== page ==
I started getting excited about this year's Cascade Crest 100 miler in June as Allen and I were driving back from Wyoming after running the Bighorn 100. We both realized I needed to go into the race with a plan and a crew. A plan formed, a crew jelled and Saturday found me toeing the line in Easton feeling rested, anxious and hot.
My crew consisted of my lovely wife Jane and my kids Hazel and Theo and pacer Jim Norton during the day then Allen took over at night. My plan was to try to break 20 hours. My previous PR for a 100 miler was on the CCC course in 2009 and was 20:42 so I figured why not try to knock off 42 minutes? I actually wrote my goal splits to get me to the finish at 19:50. I thought 52 minutes in 100 miles is like taking off 30 seconds per mile. Plan part 2 was finding out my main competition, Rod Bein from Bend, Or. was shooting to break the course record of 18:30 held by his training partner Jeff Browning. I schemed to stay on my sub 20 schedule and see if Rod maintained and won or if he would blow up late and I could take him. The other known entity was Phil Shaw who has won this race twice before and finished second last year. Phil's best time was 19:41 in 2009. I am 43 years old and have no business thinking this way.
I make most of the food for this race. Taper week was spent making 12 gallons of potato soup, 12 gallons of carrot-tomato soup, 125# quartered, boiled potatoes and around 170 brownies. I also made myself a cache of ham and cheese sandwiches, bacon and two chocolate croissants for my race.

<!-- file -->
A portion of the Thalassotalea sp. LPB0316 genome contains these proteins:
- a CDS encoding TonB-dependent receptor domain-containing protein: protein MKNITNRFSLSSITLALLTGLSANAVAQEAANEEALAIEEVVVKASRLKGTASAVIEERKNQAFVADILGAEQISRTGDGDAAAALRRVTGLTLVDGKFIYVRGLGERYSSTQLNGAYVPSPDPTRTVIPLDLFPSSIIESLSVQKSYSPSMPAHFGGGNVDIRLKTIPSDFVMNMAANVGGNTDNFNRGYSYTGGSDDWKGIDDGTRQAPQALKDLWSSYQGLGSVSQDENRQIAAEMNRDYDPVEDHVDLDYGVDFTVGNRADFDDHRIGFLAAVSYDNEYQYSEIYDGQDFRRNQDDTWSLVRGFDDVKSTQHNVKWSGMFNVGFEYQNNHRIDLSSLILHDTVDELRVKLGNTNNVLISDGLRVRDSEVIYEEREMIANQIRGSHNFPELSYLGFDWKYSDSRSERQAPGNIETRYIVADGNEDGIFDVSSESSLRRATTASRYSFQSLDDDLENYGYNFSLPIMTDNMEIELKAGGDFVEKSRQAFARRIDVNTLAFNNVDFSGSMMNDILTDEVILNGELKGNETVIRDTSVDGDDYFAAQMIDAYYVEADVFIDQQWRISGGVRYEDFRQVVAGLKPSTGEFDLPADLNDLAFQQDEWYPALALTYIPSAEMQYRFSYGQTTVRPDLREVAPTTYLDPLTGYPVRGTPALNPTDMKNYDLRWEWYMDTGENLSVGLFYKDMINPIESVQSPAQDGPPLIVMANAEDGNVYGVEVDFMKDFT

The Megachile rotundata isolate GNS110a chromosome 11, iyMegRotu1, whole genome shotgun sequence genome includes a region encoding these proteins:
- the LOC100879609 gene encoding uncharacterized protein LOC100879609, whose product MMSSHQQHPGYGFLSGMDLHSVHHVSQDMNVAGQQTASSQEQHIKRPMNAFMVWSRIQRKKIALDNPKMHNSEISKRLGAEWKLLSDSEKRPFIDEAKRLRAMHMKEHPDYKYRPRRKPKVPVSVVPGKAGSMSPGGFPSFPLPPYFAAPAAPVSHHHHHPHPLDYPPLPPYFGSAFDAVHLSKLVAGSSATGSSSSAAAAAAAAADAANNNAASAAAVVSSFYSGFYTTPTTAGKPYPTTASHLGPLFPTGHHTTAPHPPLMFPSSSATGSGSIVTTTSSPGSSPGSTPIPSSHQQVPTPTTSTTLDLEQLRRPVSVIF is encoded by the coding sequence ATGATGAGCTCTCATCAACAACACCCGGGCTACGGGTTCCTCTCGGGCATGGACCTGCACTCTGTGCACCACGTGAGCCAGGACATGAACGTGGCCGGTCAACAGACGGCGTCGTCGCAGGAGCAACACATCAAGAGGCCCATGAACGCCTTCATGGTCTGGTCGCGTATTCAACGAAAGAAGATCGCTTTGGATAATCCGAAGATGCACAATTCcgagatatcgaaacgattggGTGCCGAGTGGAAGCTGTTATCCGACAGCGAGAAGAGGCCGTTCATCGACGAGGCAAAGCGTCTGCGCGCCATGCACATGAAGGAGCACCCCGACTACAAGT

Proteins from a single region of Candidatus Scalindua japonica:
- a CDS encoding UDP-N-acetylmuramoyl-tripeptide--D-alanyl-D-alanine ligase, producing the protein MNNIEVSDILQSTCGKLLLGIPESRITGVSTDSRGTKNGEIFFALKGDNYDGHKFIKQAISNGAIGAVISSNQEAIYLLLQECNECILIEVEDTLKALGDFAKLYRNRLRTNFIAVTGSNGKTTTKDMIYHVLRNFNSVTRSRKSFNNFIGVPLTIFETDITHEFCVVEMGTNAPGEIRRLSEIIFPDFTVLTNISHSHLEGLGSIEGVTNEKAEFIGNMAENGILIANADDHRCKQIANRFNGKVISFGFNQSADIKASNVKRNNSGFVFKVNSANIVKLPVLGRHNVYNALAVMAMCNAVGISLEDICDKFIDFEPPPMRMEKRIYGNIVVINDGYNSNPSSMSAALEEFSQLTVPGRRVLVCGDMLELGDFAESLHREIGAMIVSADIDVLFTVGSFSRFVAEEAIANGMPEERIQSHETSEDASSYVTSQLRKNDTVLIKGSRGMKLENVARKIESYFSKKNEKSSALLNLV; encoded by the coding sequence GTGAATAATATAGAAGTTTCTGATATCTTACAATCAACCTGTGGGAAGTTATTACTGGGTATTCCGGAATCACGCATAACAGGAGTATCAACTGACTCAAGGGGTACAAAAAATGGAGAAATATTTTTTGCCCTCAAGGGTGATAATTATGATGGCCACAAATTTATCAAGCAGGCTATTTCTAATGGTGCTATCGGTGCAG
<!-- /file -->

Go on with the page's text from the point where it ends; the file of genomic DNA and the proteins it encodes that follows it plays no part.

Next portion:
Race day dawned hot and dry. The start saw Rod, Phil and two other guys take off fast chasing Kent Holder on his bike down the trail. I followed them with a pack of Bellingham's best boys. Up Goat peak we chugged faster than I thought prudent. Within four miles I had accidently dropped my splits cheat sheet which, thankfully, Dan Gallant found and gave back to me. Dan, Daniel Probst and Kevin Douglas and I peaked goat peak in a line and started the rolling, climbing chug to the first aid station. Eventually Daniel and I pulled ahead and had a nice time chatting along some awful, hot, dusty climbs. We started to catch some of the enthusiasts who took off too hard at the start. I lost Daniel after a while and kept catching people who were suffering in the heat. I eventually found myself in 3rd by mile 20. Then I saw Phil. I was shocked, I wasn't ready to see him until much later in the race, he stepped aside and let me pass, I was now in 2nd, we rolled into Tacoma pass aid station within a minute of eachother. My crew was there with a change of bottles and some food. It felt great to be taken care of and not have to "shop" at the aid station table. Revived and well kissed I took off well ahead of Phil. The next section has some parts I don't like so I played some podcasts on my ipod for the first time ever in a race. It worked, it took my mind off the pain and heat and drudgery and I had company. I popped out of the woods and into Stampede pass aid station, mile 32ish and again was met by my waiting family and Jim to care for me. I left feeling confident. I wasn't looking at my watch or my splits but I was behind schedule. I powered on to Mt. Meadow aid station where they usually have raviolis. They hadn't heated any by the time I arrived, so I had them open a can and I gulped down two cold, it was disgustingly delicious. On to perogies from Scott McCoubry at Ollalie and then the new section of the course for me, the rope assisted bushwhack to the train tunnel which was intense. My training runs through the tunnel were cold, see your breath cold, race day it was so hot, the tunnel was almost humid inside. I exited the tunnel and found my way up I90 to the crossing and into Hyak aid station where I had my full posse now Allen was there. I ate some soup and sat until Allen forced me to git. Jim and I headed down the road and up the ridge. My goal was to run the whole damn ridge, I almost did with Jim's help and we watched the sun set as we gained altitude. Over the other side we bombed into the Lake Katchees Aid station where Allen was waiting with a warm cup of soup and a grilled cheese. Here I picked up Fleet Feet teammate Jon Robinson and said good bye to Jim. Jon and I chatted it up along the Trail From Hell and I felt my energy really coming back as the night cooled a bit. I was still too hot to wear a hat. We got to the end of Hell and found Heaven in John Novak's Mineral Creek aid station where I had more soup (thanks Adam) and some Frappaccino shots (thanks John) then grabbed the bacon and a chocolate croissant from my drop bag and headed off chomping up the No Name Road. Again, I wanted to run this ascent as much as possible and after eating, we did. Jon kept me running about 80% of the 7.5 miles. We peaked at the No Name Spa aid station where Laura Houston had another chocolate croissant waiting for me. I had a 1:25 appointment for a Manli/pedi but when I finally looked at my watch it was 12:58. I now knew I was 27 minutes ahead of schedule. Awesome, we hit the needles hard and fast then rolled into French cabin and had more soup and coffee from a great group of volunteers then punched it over the last needle and had only the last neverending downhill left. I heard Owls hooting as we flew down the trail. In years past it started getting light on this descent. Not this year. I had no idea where I was on the course because I'd never done this part in the dark before and before I expected it, whamo! We were at Silver Creek, the last aid station. We dropped everything with good ol' Allen and sprinted the last 5 miles into Easton, up the hill, across the train tracks and to the finish where the clock, in the black of night, read 19:05! Holy shit. I couldn't believe it. Did I really just take 97 minutes off my PR? I did. Did I just run the 3rd fastest time in race history? I did. Did I feel good? Oh yes. Allen found Jane and woke her up, she'd set her alarm for 5:30. The only people around were my crew (Jon, Allen and Jim), Rod and his pacer (who didn't blow up and set the Course record by 3 minutes 18:27!), RD Charlie Crissman, Kent Holder and Rich White. My elation turned to hunger, then fatigue as we waited for more runners, Phil came in to claim 3rd place, we watched as the next 10 or so runners stumbled in then I could no longer function so Jane and the kids poured me into the van and drove me home with a shiny new belt buckle and the Masters record at Cascade Crest.